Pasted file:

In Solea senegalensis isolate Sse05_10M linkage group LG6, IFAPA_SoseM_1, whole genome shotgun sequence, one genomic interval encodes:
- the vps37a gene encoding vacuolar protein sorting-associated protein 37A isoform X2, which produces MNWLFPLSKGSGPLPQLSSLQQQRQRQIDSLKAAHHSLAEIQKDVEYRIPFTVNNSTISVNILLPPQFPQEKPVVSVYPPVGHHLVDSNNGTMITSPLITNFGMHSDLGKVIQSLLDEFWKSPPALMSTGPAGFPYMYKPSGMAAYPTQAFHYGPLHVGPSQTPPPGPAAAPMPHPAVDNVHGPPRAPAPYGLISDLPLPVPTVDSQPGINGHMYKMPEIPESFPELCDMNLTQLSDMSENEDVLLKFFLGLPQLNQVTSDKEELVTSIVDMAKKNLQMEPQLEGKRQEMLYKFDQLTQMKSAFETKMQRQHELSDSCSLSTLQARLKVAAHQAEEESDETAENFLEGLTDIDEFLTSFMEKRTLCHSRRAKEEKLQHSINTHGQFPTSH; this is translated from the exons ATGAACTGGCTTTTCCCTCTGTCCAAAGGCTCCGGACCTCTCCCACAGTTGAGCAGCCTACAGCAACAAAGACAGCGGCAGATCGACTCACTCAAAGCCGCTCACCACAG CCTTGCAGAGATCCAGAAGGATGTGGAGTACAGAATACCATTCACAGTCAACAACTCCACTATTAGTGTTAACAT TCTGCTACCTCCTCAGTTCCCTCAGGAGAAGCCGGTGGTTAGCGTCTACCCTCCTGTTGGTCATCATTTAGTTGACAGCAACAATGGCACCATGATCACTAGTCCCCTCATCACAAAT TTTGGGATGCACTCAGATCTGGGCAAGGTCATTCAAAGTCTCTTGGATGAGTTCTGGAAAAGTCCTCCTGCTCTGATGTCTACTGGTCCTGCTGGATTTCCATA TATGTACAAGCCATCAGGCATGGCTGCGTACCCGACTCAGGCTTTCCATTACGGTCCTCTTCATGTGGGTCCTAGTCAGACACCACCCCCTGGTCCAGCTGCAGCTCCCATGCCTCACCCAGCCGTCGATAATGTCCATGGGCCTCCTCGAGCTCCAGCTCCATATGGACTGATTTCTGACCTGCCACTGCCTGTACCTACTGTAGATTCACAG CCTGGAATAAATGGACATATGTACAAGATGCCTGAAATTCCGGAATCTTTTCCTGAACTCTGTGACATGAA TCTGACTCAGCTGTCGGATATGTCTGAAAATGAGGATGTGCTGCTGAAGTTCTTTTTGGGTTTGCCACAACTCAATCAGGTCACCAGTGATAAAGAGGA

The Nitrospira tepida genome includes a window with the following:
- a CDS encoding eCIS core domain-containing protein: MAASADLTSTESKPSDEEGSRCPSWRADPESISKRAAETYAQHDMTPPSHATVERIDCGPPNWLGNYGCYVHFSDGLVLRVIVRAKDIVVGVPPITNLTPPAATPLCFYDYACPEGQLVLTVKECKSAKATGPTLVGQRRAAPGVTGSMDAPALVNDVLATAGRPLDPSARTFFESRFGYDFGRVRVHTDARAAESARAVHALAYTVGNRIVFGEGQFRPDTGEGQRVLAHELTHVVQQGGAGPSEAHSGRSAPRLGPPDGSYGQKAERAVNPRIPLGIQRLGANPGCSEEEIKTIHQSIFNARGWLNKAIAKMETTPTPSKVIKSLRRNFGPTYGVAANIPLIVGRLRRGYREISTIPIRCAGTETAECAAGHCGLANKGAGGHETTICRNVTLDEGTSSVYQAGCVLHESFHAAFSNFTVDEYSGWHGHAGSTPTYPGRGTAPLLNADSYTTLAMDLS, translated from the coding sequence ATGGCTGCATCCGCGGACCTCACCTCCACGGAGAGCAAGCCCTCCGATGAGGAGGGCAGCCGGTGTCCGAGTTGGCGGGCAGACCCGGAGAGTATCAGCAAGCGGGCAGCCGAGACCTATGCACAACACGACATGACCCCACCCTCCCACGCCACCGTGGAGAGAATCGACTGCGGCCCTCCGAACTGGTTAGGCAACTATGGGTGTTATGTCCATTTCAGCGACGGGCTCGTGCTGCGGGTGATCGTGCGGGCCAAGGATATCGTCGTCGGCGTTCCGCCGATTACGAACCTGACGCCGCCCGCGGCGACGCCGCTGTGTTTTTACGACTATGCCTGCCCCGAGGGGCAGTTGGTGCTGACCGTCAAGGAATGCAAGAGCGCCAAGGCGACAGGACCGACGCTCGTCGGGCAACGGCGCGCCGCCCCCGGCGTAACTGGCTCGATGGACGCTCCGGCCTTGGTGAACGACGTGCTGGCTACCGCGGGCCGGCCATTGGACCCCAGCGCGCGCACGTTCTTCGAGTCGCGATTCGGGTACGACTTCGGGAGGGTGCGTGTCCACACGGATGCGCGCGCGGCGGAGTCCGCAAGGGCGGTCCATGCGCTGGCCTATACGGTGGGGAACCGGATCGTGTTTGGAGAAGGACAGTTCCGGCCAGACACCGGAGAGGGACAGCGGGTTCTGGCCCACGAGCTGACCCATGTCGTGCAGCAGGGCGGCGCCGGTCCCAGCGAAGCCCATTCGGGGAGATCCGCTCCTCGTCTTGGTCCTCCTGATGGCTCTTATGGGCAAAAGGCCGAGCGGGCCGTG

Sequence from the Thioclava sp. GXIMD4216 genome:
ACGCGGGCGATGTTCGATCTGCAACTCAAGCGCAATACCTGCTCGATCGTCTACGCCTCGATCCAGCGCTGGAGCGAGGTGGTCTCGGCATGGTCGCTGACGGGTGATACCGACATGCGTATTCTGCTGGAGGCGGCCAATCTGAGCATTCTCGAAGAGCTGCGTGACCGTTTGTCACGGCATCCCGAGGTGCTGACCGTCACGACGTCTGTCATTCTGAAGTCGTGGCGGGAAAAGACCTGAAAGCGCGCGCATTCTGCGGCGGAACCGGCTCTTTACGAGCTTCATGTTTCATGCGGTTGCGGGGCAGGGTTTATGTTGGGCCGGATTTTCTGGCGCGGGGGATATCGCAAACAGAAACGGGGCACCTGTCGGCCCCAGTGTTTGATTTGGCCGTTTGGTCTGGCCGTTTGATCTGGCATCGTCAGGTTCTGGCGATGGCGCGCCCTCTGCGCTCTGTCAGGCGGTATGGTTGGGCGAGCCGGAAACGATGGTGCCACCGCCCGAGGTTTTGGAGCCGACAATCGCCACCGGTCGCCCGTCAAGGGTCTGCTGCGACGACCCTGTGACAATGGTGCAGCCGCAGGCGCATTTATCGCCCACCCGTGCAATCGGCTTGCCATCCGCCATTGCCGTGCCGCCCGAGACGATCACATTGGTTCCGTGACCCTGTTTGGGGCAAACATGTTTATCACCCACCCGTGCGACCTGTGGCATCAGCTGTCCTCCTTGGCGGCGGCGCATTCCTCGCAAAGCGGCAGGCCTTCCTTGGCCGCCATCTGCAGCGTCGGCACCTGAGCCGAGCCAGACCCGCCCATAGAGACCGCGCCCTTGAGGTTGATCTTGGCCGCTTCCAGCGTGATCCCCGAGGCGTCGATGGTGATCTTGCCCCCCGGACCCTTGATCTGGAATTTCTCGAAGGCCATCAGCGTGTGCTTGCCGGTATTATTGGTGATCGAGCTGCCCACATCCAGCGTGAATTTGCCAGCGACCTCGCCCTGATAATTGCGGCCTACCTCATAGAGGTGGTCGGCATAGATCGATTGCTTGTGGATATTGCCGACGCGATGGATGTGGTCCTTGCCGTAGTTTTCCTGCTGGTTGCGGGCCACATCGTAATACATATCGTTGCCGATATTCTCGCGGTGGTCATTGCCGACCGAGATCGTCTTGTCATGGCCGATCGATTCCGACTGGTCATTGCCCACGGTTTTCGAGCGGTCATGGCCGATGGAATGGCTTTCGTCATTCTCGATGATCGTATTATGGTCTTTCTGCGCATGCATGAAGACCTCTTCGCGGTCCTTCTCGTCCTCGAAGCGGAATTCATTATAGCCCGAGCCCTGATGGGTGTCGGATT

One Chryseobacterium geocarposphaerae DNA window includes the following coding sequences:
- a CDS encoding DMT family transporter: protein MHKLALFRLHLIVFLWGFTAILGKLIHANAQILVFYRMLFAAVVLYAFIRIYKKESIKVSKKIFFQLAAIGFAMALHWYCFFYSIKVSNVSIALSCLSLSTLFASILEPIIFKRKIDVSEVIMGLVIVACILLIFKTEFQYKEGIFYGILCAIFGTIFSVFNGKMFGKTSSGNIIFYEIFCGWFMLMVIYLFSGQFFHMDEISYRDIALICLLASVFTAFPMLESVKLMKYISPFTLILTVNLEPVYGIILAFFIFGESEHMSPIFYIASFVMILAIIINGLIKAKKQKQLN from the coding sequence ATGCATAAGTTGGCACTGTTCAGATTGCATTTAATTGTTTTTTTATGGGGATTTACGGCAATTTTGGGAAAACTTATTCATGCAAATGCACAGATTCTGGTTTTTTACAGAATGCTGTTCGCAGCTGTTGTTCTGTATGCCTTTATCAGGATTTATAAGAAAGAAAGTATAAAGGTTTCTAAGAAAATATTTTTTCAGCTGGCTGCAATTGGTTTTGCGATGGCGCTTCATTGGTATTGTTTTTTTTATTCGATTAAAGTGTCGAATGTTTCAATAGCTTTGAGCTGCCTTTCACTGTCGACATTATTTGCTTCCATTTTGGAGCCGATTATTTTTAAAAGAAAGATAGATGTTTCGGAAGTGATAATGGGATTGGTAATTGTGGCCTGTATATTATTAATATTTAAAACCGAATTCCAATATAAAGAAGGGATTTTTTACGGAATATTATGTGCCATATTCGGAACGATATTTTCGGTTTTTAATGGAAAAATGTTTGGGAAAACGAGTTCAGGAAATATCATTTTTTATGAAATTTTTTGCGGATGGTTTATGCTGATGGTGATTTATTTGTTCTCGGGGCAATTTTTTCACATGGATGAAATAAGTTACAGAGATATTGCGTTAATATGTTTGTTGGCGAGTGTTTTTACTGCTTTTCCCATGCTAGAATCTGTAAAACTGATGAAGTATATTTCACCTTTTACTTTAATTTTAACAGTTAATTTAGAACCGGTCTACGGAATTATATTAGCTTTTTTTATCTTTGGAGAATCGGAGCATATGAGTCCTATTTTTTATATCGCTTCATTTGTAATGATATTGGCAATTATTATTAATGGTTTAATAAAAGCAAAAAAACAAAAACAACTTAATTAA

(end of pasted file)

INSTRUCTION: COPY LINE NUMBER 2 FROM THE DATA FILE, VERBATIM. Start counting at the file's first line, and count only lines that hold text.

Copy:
- the vps37a gene encoding vacuolar protein sorting-associated protein 37A isoform X2, which produces MNWLFPLSKGSGPLPQLSSLQQQRQRQIDSLKAAHHSLAEIQKDVEYRIPFTVNNSTISVNILLPPQFPQEKPVVSVYPPVGHHLVDSNNGTMITSPLITNFGMHSDLGKVIQSLLDEFWKSPPALMSTGPAGFPYMYKPSGMAAYPTQAFHYGPLHVGPSQTPPPGPAAAPMPHPAVDNVHGPPRAPAPYGLISDLPLPVPTVDSQPGINGHMYKMPEIPESFPELCDMNLTQLSDMSENEDVLLKFFLGLPQLNQVTSDKEELVTSIVDMAKKNLQMEPQLEGKRQEMLYKFDQLTQMKSAFETKMQRQHELSDSCSLSTLQARLKVAAHQAEEESDETAENFLEGLTDIDEFLTSFMEKRTLCHSRRAKEEKLQHSINTHGQFPTSH; this is translated from the exons ATGAACTGGCTTTTCCCTCTGTCCAAAGGCTCCGGACCTCTCCCACAGTTGAGCAGCCTACAGCAACAAAGACAGCGGCAGATCGACTCACTCAAAGCCGCTCACCACAG CCTTGCAGAGATCCAGAAGGATGTGGAGTACAGAATACCATTCACAGTCAACAACTCCACTATTAGTGTTAACAT TCTGCTACCTCCTCAGTTCCCTCAGGAGAAGCCGGTGGTTAGCGTCTACCCTCCTGTTGGTCATCATTTAGTTGACAGCAACAATGGCACCATGATCACTAGTCCCCTCATCACAAAT TTTGGGATGCACTCAGATCTGGGCAAGGTCATTCAAAGTCTCTTGGATGAGTTCTGGAAAAGTCCTCCTGCTCTGATGTCTACTGGTCCTGCTGGATTTCCATA TATGTACAAGCCATCAGGCATGGCTGCGTACCCGACTCAGGCTTTCCATTACGGTCCTCTTCATGTGGGTCCTAGTCAGACACCACCCCCTGGTCCAGCTGCAGCTCCCATGCCTCACCCAGCCGTCGATAATGTCCATGGGCCTCCTCGAGCTCCAGCTCCATATGGACTGATTTCTGACCTGCCACTGCCTGTACCTACTGTAGATTCACAG CCTGGAATAAATGGACATATGTACAAGATGCCTGAAATTCCGGAATCTTTTCCTGAACTCTGTGACATGAA TCTGACTCAGCTGTCGGATATGTCTGAAAATGAGGATGTGCTGCTGAAGTTCTTTTTGGGTTTGCCACAACTCAATCAGGTCACCAGTGATAAAGAGGA